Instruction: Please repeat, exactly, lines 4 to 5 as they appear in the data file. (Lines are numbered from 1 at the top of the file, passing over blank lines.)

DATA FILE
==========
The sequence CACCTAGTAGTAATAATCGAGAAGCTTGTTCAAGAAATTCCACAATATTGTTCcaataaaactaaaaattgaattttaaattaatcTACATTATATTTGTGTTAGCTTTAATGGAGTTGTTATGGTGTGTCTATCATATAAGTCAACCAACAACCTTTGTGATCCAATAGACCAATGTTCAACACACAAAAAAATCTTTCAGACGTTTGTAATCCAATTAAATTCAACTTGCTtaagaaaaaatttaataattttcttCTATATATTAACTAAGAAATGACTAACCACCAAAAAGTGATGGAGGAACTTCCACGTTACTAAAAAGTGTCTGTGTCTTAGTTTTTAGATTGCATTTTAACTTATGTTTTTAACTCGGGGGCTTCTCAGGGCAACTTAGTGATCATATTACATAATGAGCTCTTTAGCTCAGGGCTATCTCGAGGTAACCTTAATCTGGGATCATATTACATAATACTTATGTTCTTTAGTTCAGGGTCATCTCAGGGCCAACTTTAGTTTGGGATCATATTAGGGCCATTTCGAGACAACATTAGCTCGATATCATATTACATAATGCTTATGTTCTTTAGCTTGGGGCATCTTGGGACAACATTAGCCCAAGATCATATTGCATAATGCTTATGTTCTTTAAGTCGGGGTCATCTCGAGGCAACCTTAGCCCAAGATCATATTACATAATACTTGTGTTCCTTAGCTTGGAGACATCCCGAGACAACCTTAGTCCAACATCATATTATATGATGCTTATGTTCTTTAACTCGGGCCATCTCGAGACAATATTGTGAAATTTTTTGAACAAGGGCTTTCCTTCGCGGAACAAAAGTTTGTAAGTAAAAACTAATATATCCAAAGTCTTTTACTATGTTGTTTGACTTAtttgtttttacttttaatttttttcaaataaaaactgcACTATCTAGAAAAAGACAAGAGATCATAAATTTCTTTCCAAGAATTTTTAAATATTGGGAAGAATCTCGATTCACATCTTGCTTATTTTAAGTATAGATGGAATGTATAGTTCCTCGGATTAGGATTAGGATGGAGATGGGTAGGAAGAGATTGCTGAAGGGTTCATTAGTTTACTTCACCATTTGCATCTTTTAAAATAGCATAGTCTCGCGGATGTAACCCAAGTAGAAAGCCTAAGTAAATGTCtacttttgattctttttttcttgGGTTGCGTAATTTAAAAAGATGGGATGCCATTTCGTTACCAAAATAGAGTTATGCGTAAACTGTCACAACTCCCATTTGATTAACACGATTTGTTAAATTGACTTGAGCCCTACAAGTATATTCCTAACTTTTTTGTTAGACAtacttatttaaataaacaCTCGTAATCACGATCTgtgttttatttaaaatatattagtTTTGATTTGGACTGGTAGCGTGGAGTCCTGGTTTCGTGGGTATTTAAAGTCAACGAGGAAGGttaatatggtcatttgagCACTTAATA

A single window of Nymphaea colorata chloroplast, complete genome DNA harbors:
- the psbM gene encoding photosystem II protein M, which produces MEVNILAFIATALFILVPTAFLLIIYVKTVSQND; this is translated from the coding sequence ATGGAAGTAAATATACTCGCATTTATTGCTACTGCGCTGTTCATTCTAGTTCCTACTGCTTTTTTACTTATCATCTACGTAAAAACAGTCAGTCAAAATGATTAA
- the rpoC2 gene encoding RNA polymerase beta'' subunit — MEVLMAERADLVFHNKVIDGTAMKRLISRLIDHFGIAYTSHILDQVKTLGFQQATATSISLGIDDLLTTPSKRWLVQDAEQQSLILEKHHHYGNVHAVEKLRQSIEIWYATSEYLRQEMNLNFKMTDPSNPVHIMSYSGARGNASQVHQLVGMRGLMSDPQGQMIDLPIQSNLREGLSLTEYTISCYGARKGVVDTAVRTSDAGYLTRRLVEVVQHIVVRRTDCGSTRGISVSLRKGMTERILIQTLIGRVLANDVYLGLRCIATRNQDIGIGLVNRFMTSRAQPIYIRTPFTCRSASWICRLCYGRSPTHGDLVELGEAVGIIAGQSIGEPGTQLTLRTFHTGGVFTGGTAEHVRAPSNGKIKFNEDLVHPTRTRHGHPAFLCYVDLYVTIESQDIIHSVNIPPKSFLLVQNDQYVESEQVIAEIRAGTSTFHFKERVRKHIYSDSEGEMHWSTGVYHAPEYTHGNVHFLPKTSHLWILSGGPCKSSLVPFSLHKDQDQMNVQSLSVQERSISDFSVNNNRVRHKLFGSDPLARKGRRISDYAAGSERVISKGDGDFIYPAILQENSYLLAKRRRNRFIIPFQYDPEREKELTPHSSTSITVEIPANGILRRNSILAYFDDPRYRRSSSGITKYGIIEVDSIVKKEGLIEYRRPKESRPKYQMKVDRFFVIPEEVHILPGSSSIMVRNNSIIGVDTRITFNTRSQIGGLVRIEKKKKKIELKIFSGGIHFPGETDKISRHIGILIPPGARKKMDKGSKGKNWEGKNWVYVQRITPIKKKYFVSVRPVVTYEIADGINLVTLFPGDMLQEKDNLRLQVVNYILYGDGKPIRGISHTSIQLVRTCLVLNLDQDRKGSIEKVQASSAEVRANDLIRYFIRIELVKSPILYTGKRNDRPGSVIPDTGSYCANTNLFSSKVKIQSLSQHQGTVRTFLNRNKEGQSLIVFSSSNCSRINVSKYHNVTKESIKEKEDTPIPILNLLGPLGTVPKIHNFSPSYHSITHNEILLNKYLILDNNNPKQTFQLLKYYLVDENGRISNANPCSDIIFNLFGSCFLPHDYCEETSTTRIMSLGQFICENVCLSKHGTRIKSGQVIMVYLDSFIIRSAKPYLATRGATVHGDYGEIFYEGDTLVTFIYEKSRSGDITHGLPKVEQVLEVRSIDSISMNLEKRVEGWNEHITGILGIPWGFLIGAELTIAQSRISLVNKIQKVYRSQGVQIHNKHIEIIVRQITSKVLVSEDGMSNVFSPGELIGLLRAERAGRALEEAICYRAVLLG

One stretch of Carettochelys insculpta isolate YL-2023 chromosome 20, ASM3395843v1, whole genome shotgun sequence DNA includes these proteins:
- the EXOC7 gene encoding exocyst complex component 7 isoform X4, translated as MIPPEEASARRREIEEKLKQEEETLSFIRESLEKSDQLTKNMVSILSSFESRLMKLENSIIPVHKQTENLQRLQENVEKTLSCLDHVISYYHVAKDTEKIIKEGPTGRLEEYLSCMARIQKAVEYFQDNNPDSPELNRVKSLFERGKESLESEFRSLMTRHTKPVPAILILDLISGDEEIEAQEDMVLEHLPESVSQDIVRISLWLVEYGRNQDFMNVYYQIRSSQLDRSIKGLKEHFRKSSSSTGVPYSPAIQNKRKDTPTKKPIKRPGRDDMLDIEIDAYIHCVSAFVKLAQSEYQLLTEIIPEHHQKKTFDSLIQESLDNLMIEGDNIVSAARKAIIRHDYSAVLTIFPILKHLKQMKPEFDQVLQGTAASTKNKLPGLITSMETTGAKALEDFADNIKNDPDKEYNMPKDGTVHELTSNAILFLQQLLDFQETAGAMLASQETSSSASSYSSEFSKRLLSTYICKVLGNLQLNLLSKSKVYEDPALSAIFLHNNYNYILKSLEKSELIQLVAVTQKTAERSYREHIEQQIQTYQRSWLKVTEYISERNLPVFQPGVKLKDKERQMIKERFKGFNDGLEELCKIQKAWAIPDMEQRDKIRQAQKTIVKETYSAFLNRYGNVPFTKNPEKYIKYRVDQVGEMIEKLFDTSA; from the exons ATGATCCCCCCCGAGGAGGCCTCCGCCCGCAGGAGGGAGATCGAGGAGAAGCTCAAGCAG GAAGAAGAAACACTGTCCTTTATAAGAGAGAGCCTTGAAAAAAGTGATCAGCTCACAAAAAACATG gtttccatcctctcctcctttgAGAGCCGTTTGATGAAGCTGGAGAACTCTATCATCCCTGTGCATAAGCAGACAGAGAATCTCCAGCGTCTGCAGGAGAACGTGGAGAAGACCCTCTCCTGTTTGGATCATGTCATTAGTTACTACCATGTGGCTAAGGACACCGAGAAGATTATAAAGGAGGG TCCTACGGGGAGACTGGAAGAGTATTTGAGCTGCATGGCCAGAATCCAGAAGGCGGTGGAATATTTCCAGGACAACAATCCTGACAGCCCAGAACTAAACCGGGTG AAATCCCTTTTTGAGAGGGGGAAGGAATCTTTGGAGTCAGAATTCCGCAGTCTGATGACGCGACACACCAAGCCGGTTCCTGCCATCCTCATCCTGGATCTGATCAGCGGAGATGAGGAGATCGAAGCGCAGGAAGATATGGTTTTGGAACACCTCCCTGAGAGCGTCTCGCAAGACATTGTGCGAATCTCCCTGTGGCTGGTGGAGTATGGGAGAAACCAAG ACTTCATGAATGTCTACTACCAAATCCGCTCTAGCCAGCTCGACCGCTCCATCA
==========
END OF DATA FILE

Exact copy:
- the rpoC2 gene encoding RNA polymerase beta'' subunit — MEVLMAERADLVFHNKVIDGTAMKRLISRLIDHFGIAYTSHILDQVKTLGFQQATATSISLGIDDLLTTPSKRWLVQDAEQQSLILEKHHHYGNVHAVEKLRQSIEIWYATSEYLRQEMNLNFKMTDPSNPVHIMSYSGARGNASQVHQLVGMRGLMSDPQGQMIDLPIQSNLREGLSLTEYTISCYGARKGVVDTAVRTSDAGYLTRRLVEVVQHIVVRRTDCGSTRGISVSLRKGMTERILIQTLIGRVLANDVYLGLRCIATRNQDIGIGLVNRFMTSRAQPIYIRTPFTCRSASWICRLCYGRSPTHGDLVELGEAVGIIAGQSIGEPGTQLTLRTFHTGGVFTGGTAEHVRAPSNGKIKFNEDLVHPTRTRHGHPAFLCYVDLYVTIESQDIIHSVNIPPKSFLLVQNDQYVESEQVIAEIRAGTSTFHFKERVRKHIYSDSEGEMHWSTGVYHAPEYTHGNVHFLPKTSHLWILSGGPCKSSLVPFSLHKDQDQMNVQSLSVQERSISDFSVNNNRVRHKLFGSDPLARKGRRISDYAAGSERVISKGDGDFIYPAILQENSYLLAKRRRNRFIIPFQYDPEREKELTPHSSTSITVEIPANGILRRNSILAYFDDPRYRRSSSGITKYGIIEVDSIVKKEGLIEYRRPKESRPKYQMKVDRFFVIPEEVHILPGSSSIMVRNNSIIGVDTRITFNTRSQIGGLVRIEKKKKKIELKIFSGGIHFPGETDKISRHIGILIPPGARKKMDKGSKGKNWEGKNWVYVQRITPIKKKYFVSVRPVVTYEIADGINLVTLFPGDMLQEKDNLRLQVVNYILYGDGKPIRGISHTSIQLVRTCLVLNLDQDRKGSIEKVQASSAEVRANDLIRYFIRIELVKSPILYTGKRNDRPGSVIPDTGSYCANTNLFSSKVKIQSLSQHQGTVRTFLNRNKEGQSLIVFSSSNCSRINVSKYHNVTKESIKEKEDTPIPILNLLGPLGTVPKIHNFSPSYHSITHNEILLNKYLILDNNNPKQTFQLLKYYLVDENGRISNANPCSDIIFNLFGSCFLPHDYCEETSTTRIMSLGQFICENVCLSKHGTRIKSGQVIMVYLDSFIIRSAKPYLATRGATVHGDYGEIFYEGDTLVTFIYEKSRSGDITHGLPKVEQVLEVRSIDSISMNLEKRVEGWNEHITGILGIPWGFLIGAELTIAQSRISLVNKIQKVYRSQGVQIHNKHIEIIVRQITSKVLVSEDGMSNVFSPGELIGLLRAERAGRALEEAICYRAVLLG

One stretch of Carettochelys insculpta isolate YL-2023 chromosome 20, ASM3395843v1, whole genome shotgun sequence DNA includes these proteins: